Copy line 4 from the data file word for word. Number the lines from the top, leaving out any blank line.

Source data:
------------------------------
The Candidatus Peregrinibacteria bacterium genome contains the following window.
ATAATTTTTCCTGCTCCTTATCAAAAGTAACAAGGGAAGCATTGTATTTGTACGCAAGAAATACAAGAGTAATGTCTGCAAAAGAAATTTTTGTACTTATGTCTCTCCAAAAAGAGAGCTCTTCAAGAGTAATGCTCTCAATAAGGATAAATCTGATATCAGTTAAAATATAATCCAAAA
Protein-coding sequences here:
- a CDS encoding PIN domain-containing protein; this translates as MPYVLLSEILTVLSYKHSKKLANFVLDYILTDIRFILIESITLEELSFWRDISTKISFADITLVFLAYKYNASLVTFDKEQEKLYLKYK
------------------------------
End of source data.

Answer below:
- a CDS encoding PIN domain-containing protein; this translates as MPYVLLSEILTVLSYKHSKKLANFVLDYILTDIRFILIESITLEELSFWRDISTKISFADITLVFLAYKYNASLVTFDKEQEKLYLKYK